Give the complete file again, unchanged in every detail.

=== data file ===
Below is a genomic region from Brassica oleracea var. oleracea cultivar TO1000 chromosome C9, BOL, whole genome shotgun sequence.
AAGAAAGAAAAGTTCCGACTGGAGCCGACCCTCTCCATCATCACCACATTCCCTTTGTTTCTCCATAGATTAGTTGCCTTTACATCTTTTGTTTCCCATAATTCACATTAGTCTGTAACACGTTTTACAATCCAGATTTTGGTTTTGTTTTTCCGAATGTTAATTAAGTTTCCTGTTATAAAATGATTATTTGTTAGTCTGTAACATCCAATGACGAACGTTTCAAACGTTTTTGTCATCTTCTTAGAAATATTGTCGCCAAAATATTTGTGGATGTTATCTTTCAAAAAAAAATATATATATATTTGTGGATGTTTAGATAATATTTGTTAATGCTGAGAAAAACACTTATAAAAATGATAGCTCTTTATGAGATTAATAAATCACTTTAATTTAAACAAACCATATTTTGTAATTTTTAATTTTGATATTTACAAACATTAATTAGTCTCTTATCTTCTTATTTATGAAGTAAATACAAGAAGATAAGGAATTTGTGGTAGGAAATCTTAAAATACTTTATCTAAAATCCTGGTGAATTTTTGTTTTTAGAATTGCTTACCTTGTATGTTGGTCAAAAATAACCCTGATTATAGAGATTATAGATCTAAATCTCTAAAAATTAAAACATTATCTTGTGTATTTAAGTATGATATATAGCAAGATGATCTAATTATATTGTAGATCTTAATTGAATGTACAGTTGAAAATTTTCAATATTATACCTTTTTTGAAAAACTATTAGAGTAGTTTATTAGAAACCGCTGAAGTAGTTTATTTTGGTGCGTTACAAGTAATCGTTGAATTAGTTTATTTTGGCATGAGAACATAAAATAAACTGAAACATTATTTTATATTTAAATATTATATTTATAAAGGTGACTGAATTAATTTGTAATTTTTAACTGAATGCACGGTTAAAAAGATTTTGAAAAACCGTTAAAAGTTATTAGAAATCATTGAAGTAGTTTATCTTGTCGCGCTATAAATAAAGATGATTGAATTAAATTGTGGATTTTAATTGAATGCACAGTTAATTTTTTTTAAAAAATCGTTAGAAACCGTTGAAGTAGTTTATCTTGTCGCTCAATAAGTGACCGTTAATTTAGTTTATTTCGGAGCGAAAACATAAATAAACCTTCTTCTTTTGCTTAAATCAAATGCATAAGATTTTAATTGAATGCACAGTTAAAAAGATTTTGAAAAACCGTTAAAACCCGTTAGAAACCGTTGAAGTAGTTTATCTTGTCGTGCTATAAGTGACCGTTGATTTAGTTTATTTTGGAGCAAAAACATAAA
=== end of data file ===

Below is a genomic region from Brassica oleracea var. oleracea cultivar TO1000 chromosome C9, BOL, whole genome shotgun sequence.
AAGAAAGAAAAGTTCCGACTGGAGCCGACCCTCTCCATCATCACCACATTCCCTTTGTTTCTCCATAGATTAGTTGCCTTTACATCTTTTGTTTCCCATAATTCACATTAGTCTGTAACACGTTTTACAATCCAGATTTTGGTTTTGTTTTTCCGAATGTTAATTAAGTTTCCTGTTATAAAATGATTATTTGTTAGTCTGTAACATCCAATGACGAACGTTTCAAACGTTTTTGTCATCTTCTTAGAAATATTGTCGCCAAAATATTTGTGGATGTTATCTTTCAAAAAAAAATATATATATATTTGTGGATGTTTAGATAATATTTGTTAATGCTGAGAAAAACACTTATAAAAATGATAGCTCTTTATGAGATTAATAAATCACTTTAATTTAAACAAACCATATTTTGTAATTTTTAATTTTGATATTTACAAACATTAATTAGTCTCTTATCTTCTTATTTATGAAGTAAATACAAGAAGATAAGGAATTTGTGGTAGGAAATCTTAAAATACTTTATCTAAAATCCTGGTGAATTTTTGTTTTTAGAATTGCTTACCTTGTATGTTGGTCAAAAATAACCCTGATTATAGAGATTATAGATCTAAATCTCTAAAAATTAAAACATTATCTTGTGTATTTAAGTATGATATATAGCAAGATGATCTAATTATATTGTAGATCTTAATTGAATGTACAGTTGAAAATTTTCAATATTATACCTTTTTTGAAAAACTATTAGAGTAGTTTATTAGAAACCGCTGAAGTAGTTTATTTTGGTGCGTTACAAGTAATCGTTGAATTAGTTTATTTTGGCATGAGAACATAAAATAAACTGAAACATTATTTTATATTTAAATATTATATTTATAAAGGTGACTGAATTAATTTGTAATTTTTAACTGAATGCACGGTTAAAAAGATTTTGAAAAACCGTTAAAAGTTATTAGAAATCATTGAAGTAGTTTATCTTGTCGCGCTATAAATAAAGATGATTGAATTAAATTGTGGATTTTAATTGAATGCACAGTTAATTTTTTTTAAAAAATCGTTAGAAACCGTTGAAGTAGTTTATCTTGTCGCTCAATAAGTGACCGTTAATTTAGTTTATTTCGGAGCGAAAACATAAATAAACCTTCTTCTTTTGCTTAAATCAAATGCATAAGATTTTAATTGAATGCACAGTTAAAAAGATTTTGAAAAACCGTTAAAACCCGTTAGAAACCGTTGAAGTAGTTTATCTTGTCGTGCTATAAGTGACCGTTGATTTAGTTTATTTTGGAGCAAAAACATAAA